Witnesses: Aaron Hernandez Co-Defendant Was Nervous After Killing

Two men accused of acting with former New England Patriots player Aaron Hernandez in the slaying of a friend of his behaved strangely days following the man's death, witnesses testified Friday in Hernandez's murder trial.

Prosecutors allege Hernandez, Ernest Wallace and Carlos Ortiz picked Odin Lloyd up from his Boston home and drove him to a North Attleborough industrial park, where he was shot to death. Hernandez has pleaded not guilty to the June 2013 killing.

During the trial his defense team has been trying to put the blame on co-defendants Wallace and Ortiz, who will be tried separately. Prosecutors have not said who actually shot Lloyd but have said Hernandez orchestrated the killing.

On Friday, David and Elizabeth Gourneault testified that Wallace, a friend of theirs, showed up unannounced at their Bristol, Connecticut, home within days of the killing and asked to borrow their phone.

"He wasn't his usual self," Elizabeth Gourneault said. "He would talk but just seemed kind of quiet."

Wallace stepped outside and used the phone for about 30 minutes before leaving, David Gourneault said.

On questioning from Hernandez's lawyer Charles Rankin, Elizabeth Gourneault acknowledged that she told police that she deleted Wallace's number from her phone after she learned of his arrest in connection with Lloyd's death.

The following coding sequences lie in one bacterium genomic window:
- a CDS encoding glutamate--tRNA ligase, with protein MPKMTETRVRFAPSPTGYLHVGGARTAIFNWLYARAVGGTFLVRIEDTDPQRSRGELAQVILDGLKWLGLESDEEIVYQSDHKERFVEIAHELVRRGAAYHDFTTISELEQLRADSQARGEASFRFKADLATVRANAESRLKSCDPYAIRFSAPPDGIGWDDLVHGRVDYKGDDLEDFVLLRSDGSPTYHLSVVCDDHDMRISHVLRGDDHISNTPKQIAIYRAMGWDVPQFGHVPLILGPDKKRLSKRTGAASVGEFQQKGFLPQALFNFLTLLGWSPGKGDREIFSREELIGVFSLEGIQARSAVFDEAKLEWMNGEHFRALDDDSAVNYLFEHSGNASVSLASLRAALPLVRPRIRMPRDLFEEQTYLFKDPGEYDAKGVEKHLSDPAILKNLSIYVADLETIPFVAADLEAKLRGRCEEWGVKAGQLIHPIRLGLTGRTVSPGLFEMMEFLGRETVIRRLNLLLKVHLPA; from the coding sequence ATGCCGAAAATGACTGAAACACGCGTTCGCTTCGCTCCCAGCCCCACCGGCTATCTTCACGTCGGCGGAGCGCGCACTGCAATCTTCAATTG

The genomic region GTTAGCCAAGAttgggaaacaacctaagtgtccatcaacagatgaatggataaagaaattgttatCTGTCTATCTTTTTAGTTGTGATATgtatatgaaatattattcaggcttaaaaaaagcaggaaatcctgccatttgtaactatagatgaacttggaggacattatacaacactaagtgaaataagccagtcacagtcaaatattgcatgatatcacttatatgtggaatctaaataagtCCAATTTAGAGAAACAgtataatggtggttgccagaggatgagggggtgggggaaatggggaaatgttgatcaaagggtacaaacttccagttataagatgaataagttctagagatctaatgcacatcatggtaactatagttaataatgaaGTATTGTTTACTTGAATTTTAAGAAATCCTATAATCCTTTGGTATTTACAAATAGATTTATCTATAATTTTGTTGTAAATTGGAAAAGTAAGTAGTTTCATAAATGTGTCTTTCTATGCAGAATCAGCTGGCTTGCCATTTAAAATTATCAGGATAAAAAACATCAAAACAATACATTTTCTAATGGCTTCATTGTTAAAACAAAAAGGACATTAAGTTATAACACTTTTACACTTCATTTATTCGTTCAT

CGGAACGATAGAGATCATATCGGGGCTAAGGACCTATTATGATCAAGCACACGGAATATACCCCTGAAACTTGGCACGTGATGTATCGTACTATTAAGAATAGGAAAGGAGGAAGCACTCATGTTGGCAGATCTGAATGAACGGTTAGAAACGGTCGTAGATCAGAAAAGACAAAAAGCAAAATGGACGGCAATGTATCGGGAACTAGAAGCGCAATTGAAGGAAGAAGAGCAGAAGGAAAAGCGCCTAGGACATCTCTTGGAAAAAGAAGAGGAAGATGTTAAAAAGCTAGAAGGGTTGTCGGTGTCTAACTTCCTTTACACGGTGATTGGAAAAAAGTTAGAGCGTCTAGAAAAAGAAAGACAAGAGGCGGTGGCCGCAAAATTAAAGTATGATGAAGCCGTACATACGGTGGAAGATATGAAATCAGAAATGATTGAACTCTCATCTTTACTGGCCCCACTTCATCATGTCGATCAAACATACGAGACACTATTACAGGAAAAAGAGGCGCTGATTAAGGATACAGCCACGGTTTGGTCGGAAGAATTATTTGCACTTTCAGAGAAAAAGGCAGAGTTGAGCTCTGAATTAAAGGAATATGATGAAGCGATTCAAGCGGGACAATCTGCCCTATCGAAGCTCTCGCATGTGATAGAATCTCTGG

"I was scared," she said.

Members of Hernandez's extended family through the marriage of his cousin, Tanya Singleton, also testified that Wallace and Singleton - who is accused of helping Wallace flee the state - seemed nervous in the days following Lloyd's death.

Irene Singleton, the grandmother of Tanya Singleton's late husband, told the jury that Wallace and Ortiz showed up at her house within a week of Lloyd's death asking where her grandson was.

"They appeared nervous," Irene Singleton said of Wallace and Ortiz, adding that the two men huddled together talking in her backyard for about an hour. "They never separate themselves when they come to our house because our house is a family house. But this day they were nervous."

Irene Singleton said the two men were acting so suspiciously that she asked her grandson to have them leave.

Asked by Rankin whether Wallace and Ortiz were behaving suspiciously because they were on drugs, she acknowledged that she had told police that they were behaving in a "crazy manner" and that Ortiz appeared to be on drugs most of the time.

Irene Singleton's daughter, Euna Ritchon, testified that she frequently travels to Georgia to visit her daughter and that within days of Lloyd's death, Wallace and Tanya Singleton approached her about driving down with her. Ritchon said they took back roads and drove continuously through the night. She said she also she saw Tanya Singleton give Wallace a new cellphone before they left for Georgia.

This article was originally published on March 20, 2015.


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